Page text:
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How to Avoid Internet Scams

With the rise of the internet and social media, scammers have an easier and faster time preying on people, and their methods of operation are slicker than ever. According to the Federal Trade Commission, social media is a “golden goose for scammers,” resulting in the highest amount of losses in reported scams. These scams are costly; in 2024, cybercrime is expected to cost an estimated $10.5 trillion!

How can you protect yourself and your business from internet scams? Understand common methods scammers use, and follow these tips to keep yourself safe online.

circle graphic to represent phishing; computer with fishing hook and envelope

Understanding Internet Scams

In order to prevent being a victim of an internet scam, it’s important to understand what kind of online scams to be on the lookout for.


6 Common Online and Social Media Scams

1. Phishing

Phishing is still one of the most common cybercrimes, as it continues to be so effective. Phishers mimic someone trustworthy such as a friend or coworker, and they request that you share information or click a malicious link via email, social media, or a messaging app (Norton).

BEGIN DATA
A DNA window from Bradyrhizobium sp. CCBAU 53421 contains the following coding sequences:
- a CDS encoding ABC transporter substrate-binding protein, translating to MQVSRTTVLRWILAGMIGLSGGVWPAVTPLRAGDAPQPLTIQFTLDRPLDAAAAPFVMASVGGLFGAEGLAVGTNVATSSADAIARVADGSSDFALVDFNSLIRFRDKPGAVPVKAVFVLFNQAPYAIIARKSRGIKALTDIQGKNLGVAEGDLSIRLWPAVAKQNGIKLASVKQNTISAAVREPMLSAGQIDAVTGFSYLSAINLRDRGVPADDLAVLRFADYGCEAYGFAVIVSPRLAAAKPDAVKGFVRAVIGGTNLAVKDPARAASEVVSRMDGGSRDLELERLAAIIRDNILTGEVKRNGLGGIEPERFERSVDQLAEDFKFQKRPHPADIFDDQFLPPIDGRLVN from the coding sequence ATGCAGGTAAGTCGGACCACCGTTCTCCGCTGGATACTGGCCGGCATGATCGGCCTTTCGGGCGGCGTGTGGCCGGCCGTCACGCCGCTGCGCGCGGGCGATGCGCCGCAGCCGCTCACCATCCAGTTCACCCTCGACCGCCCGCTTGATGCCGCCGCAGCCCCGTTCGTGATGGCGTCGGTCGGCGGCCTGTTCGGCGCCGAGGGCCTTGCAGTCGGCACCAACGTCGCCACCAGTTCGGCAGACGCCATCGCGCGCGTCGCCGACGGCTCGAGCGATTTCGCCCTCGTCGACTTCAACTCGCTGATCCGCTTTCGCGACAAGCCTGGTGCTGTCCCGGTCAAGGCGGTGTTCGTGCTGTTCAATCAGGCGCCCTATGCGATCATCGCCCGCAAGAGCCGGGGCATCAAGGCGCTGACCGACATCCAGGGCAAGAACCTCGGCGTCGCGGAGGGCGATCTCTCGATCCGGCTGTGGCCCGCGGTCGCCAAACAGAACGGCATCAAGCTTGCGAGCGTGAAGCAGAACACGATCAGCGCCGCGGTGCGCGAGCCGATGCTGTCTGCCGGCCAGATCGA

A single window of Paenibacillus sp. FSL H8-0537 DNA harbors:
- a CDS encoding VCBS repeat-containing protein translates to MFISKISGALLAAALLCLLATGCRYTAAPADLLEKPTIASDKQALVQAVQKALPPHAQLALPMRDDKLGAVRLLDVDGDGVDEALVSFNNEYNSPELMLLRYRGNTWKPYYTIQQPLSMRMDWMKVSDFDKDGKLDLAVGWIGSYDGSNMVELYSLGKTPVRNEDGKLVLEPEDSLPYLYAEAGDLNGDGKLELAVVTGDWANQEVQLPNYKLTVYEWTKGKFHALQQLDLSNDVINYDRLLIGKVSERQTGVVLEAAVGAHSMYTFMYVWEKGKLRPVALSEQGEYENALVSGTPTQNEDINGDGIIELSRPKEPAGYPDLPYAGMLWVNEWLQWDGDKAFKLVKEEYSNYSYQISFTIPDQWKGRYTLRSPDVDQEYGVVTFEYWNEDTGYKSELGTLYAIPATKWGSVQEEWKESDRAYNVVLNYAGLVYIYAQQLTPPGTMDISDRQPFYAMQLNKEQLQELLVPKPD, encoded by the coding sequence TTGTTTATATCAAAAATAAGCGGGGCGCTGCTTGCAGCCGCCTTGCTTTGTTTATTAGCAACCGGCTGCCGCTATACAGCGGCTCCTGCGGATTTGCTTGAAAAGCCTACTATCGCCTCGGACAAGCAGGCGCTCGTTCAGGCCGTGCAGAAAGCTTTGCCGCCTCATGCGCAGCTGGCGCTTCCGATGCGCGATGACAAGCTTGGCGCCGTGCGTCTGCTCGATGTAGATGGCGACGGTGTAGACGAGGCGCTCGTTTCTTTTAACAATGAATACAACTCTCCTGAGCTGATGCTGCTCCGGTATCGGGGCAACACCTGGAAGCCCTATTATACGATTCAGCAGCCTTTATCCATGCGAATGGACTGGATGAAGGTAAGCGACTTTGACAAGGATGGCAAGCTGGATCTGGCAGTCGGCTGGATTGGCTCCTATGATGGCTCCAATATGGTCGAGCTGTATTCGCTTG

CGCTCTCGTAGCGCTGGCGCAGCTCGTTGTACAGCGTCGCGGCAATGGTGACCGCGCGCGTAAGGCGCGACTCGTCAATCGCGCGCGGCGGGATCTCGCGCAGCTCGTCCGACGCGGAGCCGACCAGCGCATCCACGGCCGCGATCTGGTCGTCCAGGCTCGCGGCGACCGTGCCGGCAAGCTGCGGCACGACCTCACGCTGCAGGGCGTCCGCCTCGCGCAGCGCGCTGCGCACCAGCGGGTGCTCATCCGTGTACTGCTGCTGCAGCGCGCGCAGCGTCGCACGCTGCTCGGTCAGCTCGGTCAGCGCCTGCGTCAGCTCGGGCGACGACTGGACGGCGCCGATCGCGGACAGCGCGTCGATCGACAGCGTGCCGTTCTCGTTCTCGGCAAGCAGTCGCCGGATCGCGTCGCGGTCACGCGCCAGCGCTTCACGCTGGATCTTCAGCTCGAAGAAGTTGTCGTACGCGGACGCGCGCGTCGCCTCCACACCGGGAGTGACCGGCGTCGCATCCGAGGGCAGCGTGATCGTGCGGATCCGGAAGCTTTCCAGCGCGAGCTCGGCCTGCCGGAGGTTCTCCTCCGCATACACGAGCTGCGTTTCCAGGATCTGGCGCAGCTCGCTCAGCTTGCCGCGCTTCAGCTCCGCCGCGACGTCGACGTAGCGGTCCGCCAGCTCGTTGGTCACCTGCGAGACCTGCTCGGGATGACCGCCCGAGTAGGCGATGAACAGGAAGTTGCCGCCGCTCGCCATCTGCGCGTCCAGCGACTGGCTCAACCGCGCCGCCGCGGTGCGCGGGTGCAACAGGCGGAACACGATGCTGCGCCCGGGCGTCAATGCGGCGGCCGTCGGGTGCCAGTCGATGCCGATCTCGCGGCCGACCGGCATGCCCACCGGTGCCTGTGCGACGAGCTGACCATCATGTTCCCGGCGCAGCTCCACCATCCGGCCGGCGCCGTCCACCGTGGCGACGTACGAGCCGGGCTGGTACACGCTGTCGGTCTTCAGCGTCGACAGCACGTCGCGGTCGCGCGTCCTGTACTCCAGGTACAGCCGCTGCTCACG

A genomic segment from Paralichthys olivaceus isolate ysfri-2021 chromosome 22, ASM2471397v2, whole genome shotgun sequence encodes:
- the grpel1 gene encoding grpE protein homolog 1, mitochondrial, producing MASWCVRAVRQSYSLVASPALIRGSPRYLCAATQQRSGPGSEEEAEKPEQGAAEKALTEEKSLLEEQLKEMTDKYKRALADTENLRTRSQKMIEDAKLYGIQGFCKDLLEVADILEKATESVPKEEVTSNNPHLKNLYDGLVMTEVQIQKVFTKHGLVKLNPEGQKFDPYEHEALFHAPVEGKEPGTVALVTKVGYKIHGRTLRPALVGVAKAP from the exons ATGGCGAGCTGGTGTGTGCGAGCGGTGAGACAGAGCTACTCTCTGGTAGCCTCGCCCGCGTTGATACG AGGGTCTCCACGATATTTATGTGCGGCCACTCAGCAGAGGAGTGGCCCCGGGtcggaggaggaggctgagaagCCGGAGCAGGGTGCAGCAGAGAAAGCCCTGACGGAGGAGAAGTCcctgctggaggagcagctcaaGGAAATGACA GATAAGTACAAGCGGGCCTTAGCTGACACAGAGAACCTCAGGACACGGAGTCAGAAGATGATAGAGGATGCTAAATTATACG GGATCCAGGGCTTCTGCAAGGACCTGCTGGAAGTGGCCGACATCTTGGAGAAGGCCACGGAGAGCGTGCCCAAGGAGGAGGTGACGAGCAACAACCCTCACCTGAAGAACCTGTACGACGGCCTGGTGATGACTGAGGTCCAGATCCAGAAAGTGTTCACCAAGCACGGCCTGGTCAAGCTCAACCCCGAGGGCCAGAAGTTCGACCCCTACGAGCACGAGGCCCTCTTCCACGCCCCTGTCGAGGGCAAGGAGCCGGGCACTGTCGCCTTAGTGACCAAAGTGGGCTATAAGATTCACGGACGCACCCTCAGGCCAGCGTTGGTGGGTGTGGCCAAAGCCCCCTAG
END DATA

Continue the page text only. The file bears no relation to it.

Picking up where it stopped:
• Carefully review the message and look for misspelled names and poor grammar. Before clicking on a link, hover over it with your mouse cursor. In the bottom left-hand corner, you’ll see the full URL, which can help you determine if it’s a legitimate or scam website.
  • Often, this comes in the form of “executive impersonation,” where an email is sent from what appears to be your company’s executive requesting urgent action often dealing with finances.

2. Fake antivirus software

If you’re online and receive a pop up saying that your computer is infected, it’s likely a scam. Use a legitimate, trusted antivirus software to protect your device.

3. Cryptocurrency scams

If you are unfamiliar with cryptocurrency, it is a form of digital or virtual payment, often used “to be units of exchange for goods and services.” In order to access the goods or service, though, you need to exchange real currency for the cryptocurrency. Scams are very common in these exchanges.